Yes, this is a metaphor—the sun doesn't experience a terrible snowy winter and then mere weeks later descend into a humid, sticky mess. But the sun does have weather, in the form of fluctuating magnetic fields. And, it turns out, there's seasonal variability in that weather, scientists at the National Center for Atmospheric Research announced this week.
Our star has an 11-year cycle, in which the hot soup of particles flowing within vary the magnetic field on the star's surface. That variability shows up in sunspots—regions that are thousands of degrees cooler and 1,500 to 30,000 miles wide—and can shoot streams of charged particles at us at millions of miles per hour. These solar storms cause auroras, and sometimes even blackouts. At the peak of the cycle, sunspots are common.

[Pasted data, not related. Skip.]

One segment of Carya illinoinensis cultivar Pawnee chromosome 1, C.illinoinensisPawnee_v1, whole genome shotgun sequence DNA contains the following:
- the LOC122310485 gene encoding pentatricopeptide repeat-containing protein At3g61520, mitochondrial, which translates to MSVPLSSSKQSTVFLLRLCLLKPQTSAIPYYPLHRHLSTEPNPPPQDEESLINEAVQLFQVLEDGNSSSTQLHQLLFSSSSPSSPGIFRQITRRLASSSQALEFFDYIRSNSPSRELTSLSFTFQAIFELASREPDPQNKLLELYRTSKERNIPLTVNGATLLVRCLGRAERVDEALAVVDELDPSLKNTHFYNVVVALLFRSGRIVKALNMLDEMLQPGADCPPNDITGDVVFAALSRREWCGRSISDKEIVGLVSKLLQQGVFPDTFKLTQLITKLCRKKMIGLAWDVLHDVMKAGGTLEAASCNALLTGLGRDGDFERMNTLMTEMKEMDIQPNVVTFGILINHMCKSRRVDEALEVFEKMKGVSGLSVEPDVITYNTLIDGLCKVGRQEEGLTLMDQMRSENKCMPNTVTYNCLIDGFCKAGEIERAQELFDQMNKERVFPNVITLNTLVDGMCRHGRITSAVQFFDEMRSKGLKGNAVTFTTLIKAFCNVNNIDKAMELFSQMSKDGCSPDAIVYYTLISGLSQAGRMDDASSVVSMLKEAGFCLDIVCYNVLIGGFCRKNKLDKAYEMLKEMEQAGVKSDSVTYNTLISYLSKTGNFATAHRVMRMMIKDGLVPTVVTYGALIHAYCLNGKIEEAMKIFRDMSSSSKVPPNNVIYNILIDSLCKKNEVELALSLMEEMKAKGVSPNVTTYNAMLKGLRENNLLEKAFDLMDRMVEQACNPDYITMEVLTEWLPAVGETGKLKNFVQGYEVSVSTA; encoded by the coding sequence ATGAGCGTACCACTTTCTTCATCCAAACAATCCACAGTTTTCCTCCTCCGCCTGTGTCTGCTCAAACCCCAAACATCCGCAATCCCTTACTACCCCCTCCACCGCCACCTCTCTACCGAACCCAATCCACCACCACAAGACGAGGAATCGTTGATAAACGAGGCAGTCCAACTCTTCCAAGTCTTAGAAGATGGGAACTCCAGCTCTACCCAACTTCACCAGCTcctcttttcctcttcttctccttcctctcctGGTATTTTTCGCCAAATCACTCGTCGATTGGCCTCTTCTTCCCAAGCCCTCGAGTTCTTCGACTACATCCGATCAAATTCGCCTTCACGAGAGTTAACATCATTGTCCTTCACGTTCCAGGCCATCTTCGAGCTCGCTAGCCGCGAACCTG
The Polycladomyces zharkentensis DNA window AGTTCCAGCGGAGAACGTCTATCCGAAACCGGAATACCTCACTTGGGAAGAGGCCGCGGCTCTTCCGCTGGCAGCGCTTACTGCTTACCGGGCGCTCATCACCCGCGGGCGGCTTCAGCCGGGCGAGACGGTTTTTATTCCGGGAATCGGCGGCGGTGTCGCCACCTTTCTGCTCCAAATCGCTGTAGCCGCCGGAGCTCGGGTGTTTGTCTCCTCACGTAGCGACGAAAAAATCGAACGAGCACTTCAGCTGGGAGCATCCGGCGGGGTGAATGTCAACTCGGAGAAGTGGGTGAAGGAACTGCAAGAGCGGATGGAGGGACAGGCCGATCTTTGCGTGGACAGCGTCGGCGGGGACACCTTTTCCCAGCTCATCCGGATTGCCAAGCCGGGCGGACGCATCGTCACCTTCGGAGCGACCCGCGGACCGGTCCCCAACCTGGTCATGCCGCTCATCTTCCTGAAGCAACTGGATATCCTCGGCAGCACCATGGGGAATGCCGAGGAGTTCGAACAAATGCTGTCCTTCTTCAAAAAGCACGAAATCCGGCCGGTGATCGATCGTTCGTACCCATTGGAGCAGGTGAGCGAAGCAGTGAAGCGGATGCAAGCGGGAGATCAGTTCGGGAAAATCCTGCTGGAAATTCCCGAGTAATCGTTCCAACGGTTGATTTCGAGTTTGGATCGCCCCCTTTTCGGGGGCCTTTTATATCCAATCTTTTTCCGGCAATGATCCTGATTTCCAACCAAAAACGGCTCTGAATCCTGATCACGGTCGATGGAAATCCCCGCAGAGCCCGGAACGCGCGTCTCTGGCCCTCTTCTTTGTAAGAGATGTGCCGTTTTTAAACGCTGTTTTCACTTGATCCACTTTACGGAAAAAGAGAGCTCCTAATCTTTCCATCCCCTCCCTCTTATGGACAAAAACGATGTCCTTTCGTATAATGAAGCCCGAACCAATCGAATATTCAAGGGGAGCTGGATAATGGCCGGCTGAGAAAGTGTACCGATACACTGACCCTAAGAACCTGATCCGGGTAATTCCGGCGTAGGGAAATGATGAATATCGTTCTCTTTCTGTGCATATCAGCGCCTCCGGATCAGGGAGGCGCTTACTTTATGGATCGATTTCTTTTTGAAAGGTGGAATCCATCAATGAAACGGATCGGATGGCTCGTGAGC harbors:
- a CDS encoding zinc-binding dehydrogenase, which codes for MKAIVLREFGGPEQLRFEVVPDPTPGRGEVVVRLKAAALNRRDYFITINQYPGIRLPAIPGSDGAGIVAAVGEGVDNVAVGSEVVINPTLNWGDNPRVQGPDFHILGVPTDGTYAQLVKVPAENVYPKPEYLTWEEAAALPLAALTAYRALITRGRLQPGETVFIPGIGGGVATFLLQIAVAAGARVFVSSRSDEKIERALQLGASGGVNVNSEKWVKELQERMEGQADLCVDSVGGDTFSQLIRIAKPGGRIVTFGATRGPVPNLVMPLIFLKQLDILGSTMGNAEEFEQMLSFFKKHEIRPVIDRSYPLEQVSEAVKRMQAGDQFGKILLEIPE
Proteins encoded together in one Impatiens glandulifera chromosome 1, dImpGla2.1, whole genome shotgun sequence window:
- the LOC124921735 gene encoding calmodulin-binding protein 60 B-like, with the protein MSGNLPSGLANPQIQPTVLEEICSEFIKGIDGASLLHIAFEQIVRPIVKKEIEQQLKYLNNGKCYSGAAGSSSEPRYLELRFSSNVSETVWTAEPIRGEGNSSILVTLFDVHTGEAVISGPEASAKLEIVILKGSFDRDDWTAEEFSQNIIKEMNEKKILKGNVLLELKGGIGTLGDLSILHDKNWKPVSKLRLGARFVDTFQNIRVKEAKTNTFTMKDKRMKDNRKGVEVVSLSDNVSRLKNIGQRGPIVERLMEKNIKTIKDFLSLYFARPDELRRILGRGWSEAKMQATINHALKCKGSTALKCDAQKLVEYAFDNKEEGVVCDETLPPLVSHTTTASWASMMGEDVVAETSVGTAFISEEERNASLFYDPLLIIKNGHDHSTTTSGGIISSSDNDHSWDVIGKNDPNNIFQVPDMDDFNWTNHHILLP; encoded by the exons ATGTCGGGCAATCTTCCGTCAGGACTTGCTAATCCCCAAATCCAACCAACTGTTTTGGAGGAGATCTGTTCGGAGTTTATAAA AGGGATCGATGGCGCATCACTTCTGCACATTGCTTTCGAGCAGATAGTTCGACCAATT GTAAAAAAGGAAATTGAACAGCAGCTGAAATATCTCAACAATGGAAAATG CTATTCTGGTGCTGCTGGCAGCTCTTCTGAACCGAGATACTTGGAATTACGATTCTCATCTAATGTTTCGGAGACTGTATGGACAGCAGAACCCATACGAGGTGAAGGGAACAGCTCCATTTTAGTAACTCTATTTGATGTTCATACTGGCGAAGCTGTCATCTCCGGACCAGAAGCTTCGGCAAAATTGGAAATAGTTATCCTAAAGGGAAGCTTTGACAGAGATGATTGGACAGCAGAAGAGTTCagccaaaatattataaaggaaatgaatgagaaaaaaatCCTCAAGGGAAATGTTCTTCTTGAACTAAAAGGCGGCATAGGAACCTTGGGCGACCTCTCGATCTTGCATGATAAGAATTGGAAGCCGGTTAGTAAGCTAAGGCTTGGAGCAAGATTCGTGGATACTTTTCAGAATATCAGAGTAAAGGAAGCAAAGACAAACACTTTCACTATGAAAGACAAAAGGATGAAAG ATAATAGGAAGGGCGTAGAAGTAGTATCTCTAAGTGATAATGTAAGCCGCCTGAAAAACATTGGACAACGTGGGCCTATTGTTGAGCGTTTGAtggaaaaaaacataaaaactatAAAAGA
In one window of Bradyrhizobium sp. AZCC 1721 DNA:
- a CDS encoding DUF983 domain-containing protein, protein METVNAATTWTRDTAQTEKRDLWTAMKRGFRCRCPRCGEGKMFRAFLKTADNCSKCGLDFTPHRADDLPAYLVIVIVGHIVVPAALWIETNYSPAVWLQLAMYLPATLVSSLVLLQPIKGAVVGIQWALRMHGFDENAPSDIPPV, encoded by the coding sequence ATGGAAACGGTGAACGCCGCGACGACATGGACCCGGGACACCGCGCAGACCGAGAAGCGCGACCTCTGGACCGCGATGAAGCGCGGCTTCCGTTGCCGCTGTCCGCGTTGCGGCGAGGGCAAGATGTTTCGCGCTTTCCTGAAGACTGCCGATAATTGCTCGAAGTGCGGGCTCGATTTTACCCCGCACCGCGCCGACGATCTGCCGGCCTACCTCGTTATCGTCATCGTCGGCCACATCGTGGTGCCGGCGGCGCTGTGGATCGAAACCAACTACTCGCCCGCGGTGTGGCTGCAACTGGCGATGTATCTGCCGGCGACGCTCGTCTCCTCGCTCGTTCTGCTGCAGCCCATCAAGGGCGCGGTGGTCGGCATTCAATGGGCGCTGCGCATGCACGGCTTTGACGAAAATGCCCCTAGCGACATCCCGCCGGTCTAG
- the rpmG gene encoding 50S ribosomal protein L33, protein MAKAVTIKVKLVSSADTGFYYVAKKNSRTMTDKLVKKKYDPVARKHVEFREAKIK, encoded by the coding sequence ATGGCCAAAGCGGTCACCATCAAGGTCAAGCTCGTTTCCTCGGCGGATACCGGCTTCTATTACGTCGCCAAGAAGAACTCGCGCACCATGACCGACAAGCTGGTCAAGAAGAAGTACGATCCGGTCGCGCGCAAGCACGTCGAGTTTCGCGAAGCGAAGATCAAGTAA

But solar flares and other ejection of gas and force often peak just after the sun the reaches its peak sun-spotty-ness. And, researchers say, a pattern of two-year variability might explain that lag.
The pattern, they think, is caused by changes in magnetic field bands in the star's northern and southern hemispheres. It's as though the sun has a dry season and a wet season, lead author Scott McIntosh explains in a statement. Except instead of rain, the sun has bursts of gas and particles, with energies totaling that of hundreds of millions of tons of TNT.